But how do you make that dragon-slaying exciting? I'm assuming that we've all heard our favorite fairy tale retold by a preschooler, and, let me tell you, much of the suspense and excitement is GONE in that version (except for in the mind of the little one).
There are a couple of really great articles on writing action, but so far, "Writing Action Scenes" is the best I've read.
In addition to Mice's (the author's) concerns about description, believability/logistics, and point-of-view, here are a couple of other considerations that I have seen used in excellent action scenes.
And before I get into these, let me admit right off the bat that I am action-deficient. Something about action scenes generally makes me lose my way and get lost. So the considerations below are strategies which seem to keep even the most hopeless action followers in the moment.
And they all boil down to this: To enable the action to move quickly in your action scene, introduce the reader to everything important BEFORE you get to there. Excellent examples of this strategy are found in J.K. Rowling and in Rick Riordan.
- Make sure we know where we are.
Often, in action scenes, the surroundings--what is hidden and what is not, who is where, what props/weapons are at hand, etc.--are very important. It may be too much to take in at once. Many of the best authors either build in a slow scene just prior to the action to allow us to take it all in before it becomes important, or they may gradually show the place throughout the story so that we know what's what when we get there.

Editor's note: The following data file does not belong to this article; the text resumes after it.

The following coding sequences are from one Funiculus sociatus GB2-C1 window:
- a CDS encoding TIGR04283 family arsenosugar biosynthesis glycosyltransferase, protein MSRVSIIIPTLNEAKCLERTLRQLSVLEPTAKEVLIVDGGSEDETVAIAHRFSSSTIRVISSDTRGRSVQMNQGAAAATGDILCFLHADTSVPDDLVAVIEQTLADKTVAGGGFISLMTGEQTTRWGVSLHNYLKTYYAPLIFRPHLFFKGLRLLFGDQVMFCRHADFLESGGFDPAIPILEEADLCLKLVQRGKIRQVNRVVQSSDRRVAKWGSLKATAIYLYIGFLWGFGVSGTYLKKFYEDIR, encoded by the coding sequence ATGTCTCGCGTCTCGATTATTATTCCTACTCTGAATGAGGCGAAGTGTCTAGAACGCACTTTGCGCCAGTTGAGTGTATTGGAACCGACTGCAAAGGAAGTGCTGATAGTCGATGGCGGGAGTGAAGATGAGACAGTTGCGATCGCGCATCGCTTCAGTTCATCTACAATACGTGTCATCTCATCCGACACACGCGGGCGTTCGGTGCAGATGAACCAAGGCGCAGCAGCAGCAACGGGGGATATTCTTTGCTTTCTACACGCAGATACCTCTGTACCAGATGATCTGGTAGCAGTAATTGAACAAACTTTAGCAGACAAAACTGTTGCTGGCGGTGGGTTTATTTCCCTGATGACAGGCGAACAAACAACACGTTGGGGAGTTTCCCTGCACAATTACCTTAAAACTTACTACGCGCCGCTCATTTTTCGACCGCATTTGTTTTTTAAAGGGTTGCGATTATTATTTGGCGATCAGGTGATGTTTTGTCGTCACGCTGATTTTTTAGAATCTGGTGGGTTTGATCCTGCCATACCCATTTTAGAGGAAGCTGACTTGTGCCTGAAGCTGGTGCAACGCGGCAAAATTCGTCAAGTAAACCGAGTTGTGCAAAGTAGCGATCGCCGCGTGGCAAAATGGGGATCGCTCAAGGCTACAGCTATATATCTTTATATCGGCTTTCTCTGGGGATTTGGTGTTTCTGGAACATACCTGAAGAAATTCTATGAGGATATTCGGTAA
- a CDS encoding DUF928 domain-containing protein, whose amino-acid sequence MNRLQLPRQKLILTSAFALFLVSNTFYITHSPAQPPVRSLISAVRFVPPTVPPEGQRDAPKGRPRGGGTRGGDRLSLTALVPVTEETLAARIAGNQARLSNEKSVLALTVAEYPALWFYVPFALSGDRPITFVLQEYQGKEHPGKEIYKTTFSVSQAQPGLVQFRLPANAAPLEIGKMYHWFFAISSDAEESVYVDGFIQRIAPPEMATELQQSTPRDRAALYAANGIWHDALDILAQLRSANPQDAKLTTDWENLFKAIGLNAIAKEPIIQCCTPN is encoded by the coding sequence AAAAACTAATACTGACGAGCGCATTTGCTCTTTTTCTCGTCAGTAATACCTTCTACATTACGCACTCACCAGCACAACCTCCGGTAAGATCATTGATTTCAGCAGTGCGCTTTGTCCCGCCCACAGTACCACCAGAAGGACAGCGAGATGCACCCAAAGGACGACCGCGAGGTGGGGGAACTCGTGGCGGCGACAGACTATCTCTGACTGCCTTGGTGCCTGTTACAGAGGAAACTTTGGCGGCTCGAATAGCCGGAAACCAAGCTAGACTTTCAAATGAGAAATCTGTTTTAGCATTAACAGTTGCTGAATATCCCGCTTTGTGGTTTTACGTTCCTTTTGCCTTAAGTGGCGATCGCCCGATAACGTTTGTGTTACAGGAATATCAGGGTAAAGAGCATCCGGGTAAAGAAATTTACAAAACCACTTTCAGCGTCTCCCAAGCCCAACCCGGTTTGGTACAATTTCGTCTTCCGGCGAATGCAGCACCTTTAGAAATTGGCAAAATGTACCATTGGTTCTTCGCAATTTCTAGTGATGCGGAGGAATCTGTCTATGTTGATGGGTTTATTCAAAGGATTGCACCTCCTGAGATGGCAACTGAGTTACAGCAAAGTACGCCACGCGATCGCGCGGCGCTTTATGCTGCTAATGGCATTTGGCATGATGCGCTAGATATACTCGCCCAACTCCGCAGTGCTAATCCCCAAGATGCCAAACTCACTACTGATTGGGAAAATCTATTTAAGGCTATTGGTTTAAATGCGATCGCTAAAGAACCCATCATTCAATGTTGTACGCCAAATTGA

- Make sure we know everything important about what we're fighting with.
If that gun only has six bullets, then we need to have seen that problem before the final fight so that after that fifth shot, we all know what's riding on the accuracy of the final try.
- Make sure we know who's fighting and their strengths and limitations.
Come on, we all know what happens when Velma loses her glasses and we all know that Shaggy and Scooby are going to bug out of there when the monster shows. We're always waiting for the dawn in vampire pictures, and everybody knows the guy in the black hat is in for it. When we know either our specific character's weaknesses (Velma, Shaggy, and Scooby) or the weakness of a general class of characters (vampires and cowboys), then it allows us to just focus on the scene and not the justification for the characters' actions because we already know their motivation.